Drew Timme, Gonzaga
6-10, 235, Sr. C
Key stats: 21.1 ppg, 7.2 rpg, 3.4 apg, 61.8 pct. FG
Defining game: 29 points, 10 rebounds, 4 assists and 12-of-18 shooting in 100-90 victory over Alabama.
Overview: For the third consecutive season, Timme stood forward as the most polished offensive big man in college basketball. It seems like he’s inventing new ways to score every week. He can finish with either hand, has a complete understanding of how to get opponents off balance and is lethal on mid-range jumpers from inside the lane. He delivered four 30-point games and eight double-doubles and has developed over the course of his career into an exceptional passer for a player at his position. He has started 95 games over the past three seasons; the Zags are 85-10 in those games.
Sporting News All-America Second Team
Marcus Sasser, Houston
6-2, 195, Jr., G
Key stats: 17.1 ppg, 3.3 apg, 1.7 spg, 38.2 3-PT
Defining game: 22 points, 5 rebounds, 6 assists, 4 steals in 89-59 win at Tulane.
Overview: One wonders if Houston would be pursuing a third consecutive Final Four appearance had not Sasser been injured and lost for the year – taking his 3-point production with him — not even halfway through the 2021-22 season. We are seeing now what last year’s Cougars missed, from the toughness that is essential to the Cougars’ defense to the variety of ways Sasser makes the offense better. It is rare for a player who operates primarily off the ball and serves as his team’s first perimeter option to deliver such a high rate of assists. And his 3-point accuracy prevents opponents from concentrating their defenses on the team’s powerful frontcourt.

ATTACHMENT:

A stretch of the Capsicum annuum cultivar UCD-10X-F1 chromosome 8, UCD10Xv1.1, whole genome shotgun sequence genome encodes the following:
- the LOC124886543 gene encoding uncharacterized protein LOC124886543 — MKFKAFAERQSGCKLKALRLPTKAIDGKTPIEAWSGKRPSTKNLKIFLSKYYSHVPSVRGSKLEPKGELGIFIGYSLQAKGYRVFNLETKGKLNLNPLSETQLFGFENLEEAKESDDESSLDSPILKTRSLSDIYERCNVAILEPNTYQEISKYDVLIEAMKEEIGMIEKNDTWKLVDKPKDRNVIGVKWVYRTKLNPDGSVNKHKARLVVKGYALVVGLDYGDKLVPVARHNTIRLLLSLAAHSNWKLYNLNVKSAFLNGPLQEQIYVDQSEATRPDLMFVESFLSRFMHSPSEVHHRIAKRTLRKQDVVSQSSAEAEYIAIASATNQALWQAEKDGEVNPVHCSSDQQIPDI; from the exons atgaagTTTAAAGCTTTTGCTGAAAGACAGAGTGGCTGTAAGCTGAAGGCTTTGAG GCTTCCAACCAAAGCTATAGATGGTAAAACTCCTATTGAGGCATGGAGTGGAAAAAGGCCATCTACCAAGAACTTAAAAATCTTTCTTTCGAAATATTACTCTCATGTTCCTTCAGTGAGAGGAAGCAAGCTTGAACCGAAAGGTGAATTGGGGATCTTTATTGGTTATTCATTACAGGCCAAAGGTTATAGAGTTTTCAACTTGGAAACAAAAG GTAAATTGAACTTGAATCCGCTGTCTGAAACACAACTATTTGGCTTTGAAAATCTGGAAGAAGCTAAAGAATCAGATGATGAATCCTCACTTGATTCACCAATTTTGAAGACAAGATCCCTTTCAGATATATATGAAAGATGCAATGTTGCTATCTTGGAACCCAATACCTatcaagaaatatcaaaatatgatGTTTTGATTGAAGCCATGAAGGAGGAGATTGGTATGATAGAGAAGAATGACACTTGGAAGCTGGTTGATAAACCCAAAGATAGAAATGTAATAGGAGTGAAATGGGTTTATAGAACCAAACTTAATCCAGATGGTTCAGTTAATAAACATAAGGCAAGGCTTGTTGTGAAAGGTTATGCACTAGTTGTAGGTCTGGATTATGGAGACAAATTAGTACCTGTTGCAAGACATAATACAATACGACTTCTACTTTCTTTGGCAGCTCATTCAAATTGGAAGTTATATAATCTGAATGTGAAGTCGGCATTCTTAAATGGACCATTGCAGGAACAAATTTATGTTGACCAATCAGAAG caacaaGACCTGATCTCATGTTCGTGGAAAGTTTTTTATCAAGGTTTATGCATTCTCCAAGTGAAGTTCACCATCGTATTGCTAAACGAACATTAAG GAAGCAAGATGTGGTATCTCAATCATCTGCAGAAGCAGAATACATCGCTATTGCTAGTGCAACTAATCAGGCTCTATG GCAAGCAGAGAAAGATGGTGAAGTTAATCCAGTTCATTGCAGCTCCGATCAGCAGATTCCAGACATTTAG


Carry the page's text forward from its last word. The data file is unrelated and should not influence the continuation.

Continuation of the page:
Jaime Jaquez, UCLA
6-7, 225, Sr., F
Key stats: 17.5 ppg, 8.0 rpg, 2.4 apg, 48.7 pct. FG
Defining game: 19 points, 12 rebounds, 4 assists, 4 steals in 63-53 victory over Kentucky.
Overview: If there were room for a “sixth man” on the All-America first team, Jaquez would have been the guy. He fueled the Bruins’ dominance of the Pac-12 Conference with his ability to contribute in every way one can in a basketball game, up to and including rim protection. When the Bruins’ typically elite defense took a night off in a home game against Utah, Jaquez willed himself into operating as a smaller Rudy Gobert, swatting down five Utes shot attempts. Jaquez is a ballhandler, passer, rebounder, defender, shooter and scorer: perhaps the most complete player in Division I.
Azoulas Tubelis, Arizona
6-11, 245, Jr., F
Key stats: 19.9 ppg, 9.2 rpg, 2.0 apg, 57.7 pct. FG
Defining game: 40 points, 9 rebounds, 3 assists, 16-of-21 shooting in 91-76 victory over Oregon.